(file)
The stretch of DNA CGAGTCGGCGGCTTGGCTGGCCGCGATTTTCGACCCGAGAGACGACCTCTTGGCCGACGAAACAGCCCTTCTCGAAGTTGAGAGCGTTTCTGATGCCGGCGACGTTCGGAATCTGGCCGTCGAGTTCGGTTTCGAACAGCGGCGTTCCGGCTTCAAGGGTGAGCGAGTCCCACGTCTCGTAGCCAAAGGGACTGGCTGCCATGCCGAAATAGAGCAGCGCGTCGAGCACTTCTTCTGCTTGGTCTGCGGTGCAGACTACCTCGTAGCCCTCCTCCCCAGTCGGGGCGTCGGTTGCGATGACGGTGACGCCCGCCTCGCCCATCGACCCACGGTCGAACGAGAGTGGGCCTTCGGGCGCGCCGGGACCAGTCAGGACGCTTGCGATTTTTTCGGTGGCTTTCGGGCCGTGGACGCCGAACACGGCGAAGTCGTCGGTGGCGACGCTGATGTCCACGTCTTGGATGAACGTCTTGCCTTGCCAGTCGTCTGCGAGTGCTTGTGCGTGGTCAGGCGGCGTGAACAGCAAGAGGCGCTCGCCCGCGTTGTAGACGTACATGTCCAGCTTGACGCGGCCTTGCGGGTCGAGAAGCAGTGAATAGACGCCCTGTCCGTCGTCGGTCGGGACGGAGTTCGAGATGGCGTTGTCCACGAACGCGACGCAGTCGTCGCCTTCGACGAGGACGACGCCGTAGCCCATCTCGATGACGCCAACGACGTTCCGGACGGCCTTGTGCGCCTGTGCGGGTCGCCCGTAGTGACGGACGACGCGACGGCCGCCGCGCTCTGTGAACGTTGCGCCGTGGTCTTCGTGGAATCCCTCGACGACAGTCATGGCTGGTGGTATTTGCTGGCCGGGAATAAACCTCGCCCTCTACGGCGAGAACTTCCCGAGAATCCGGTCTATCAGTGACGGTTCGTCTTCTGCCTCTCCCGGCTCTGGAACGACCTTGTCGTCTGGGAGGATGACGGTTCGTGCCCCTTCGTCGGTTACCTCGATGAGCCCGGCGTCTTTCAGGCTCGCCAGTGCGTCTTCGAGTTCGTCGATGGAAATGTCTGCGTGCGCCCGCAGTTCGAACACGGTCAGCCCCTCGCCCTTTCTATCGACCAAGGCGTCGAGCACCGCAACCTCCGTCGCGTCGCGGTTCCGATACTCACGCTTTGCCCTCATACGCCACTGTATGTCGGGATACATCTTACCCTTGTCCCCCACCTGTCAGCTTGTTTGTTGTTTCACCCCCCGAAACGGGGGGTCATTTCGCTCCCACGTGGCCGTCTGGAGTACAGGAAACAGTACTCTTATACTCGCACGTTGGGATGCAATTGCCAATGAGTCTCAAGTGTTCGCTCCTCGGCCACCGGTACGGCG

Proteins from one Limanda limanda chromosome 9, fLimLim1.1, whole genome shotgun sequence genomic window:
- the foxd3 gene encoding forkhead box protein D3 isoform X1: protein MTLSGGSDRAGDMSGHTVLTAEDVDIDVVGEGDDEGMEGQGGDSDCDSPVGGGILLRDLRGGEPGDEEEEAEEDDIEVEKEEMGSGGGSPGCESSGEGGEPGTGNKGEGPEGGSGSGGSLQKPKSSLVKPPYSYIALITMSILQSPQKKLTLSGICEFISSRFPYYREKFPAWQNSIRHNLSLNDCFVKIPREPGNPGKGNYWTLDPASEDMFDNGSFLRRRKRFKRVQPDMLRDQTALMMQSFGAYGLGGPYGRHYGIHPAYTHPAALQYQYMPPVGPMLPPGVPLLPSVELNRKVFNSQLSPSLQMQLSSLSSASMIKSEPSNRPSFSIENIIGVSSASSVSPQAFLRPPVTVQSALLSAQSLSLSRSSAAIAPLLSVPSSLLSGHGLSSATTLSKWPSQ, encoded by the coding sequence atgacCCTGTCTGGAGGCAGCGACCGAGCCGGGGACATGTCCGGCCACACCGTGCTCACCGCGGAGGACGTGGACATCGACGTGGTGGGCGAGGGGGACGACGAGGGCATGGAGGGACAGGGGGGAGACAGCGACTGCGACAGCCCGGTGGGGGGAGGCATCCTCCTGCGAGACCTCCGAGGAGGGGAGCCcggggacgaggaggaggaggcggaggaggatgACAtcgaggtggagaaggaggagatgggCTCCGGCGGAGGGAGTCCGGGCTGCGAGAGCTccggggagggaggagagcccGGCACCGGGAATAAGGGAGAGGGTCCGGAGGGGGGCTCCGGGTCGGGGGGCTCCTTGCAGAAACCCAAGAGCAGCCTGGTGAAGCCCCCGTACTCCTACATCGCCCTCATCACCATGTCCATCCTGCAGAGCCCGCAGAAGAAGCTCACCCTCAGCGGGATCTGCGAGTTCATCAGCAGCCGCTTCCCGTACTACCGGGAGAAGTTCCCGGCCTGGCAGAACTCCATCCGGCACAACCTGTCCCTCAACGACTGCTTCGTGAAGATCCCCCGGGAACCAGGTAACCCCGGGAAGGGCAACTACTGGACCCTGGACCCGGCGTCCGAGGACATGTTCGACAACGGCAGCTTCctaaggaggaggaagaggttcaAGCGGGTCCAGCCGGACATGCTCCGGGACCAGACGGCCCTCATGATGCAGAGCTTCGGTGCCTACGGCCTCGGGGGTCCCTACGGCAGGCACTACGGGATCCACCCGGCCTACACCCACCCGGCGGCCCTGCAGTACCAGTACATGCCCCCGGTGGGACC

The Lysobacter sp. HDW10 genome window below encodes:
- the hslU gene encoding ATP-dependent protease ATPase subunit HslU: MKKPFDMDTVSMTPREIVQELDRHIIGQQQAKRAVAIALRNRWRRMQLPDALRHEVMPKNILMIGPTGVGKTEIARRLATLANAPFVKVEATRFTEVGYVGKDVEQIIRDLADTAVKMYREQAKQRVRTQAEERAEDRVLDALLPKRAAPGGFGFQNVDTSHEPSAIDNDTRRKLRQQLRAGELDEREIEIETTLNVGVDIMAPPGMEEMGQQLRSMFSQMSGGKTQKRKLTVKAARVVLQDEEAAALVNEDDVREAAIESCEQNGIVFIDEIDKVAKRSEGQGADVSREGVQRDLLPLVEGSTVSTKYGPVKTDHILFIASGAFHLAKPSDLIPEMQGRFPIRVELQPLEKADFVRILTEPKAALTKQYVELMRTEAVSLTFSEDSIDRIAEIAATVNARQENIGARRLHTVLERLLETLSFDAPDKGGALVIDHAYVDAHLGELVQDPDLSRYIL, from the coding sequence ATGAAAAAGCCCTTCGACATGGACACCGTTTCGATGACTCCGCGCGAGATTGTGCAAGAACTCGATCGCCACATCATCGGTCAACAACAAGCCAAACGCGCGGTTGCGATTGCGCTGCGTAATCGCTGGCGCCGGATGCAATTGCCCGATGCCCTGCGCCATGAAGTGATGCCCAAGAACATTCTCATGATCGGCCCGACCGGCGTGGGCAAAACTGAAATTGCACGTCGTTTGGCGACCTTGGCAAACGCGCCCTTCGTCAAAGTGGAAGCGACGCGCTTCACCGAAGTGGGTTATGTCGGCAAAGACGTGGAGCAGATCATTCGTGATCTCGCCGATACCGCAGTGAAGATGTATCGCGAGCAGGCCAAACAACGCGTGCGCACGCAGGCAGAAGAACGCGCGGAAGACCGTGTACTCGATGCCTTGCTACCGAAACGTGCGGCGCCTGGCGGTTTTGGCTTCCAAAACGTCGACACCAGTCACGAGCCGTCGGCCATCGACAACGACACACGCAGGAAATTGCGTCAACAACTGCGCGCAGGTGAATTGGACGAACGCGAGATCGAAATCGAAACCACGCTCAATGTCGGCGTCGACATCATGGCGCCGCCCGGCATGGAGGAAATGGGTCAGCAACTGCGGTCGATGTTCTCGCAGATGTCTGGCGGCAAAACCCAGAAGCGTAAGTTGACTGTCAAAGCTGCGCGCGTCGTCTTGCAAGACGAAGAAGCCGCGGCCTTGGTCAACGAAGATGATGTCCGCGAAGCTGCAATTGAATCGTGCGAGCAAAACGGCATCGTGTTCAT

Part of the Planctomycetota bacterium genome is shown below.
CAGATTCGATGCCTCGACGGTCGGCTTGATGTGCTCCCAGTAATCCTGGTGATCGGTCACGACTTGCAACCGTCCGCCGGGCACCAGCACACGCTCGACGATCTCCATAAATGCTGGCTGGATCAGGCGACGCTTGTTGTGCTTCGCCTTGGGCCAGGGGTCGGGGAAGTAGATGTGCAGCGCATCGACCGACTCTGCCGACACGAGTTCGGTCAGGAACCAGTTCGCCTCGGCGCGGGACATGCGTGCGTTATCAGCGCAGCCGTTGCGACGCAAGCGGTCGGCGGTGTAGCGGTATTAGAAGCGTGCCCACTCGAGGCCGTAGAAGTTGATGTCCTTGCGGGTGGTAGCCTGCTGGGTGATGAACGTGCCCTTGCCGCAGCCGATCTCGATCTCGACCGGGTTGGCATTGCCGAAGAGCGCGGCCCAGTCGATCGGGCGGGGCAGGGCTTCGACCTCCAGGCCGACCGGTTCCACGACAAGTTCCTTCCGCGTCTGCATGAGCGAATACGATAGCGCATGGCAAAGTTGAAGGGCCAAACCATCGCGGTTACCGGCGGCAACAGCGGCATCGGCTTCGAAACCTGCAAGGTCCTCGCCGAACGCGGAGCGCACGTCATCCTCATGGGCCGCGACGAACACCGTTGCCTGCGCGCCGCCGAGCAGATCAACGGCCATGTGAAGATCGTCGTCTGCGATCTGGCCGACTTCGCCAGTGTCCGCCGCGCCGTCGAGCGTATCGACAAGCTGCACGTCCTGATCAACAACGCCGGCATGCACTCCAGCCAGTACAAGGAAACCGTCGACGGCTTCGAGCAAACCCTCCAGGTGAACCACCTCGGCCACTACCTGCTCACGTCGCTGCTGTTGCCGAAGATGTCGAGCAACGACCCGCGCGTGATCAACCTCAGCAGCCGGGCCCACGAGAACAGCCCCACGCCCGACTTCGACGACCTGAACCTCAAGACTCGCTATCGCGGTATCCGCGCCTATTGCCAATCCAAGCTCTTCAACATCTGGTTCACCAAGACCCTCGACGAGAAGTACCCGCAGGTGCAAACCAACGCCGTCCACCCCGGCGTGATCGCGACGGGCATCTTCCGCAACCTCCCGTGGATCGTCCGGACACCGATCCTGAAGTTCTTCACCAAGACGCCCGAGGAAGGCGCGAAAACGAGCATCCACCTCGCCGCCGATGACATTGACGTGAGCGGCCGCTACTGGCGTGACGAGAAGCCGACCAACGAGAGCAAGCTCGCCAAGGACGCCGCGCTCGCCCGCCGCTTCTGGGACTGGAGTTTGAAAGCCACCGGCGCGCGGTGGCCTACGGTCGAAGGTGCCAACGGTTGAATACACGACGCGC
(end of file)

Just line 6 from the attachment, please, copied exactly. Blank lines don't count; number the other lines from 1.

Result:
Part of the Planctomycetota bacterium genome is shown below.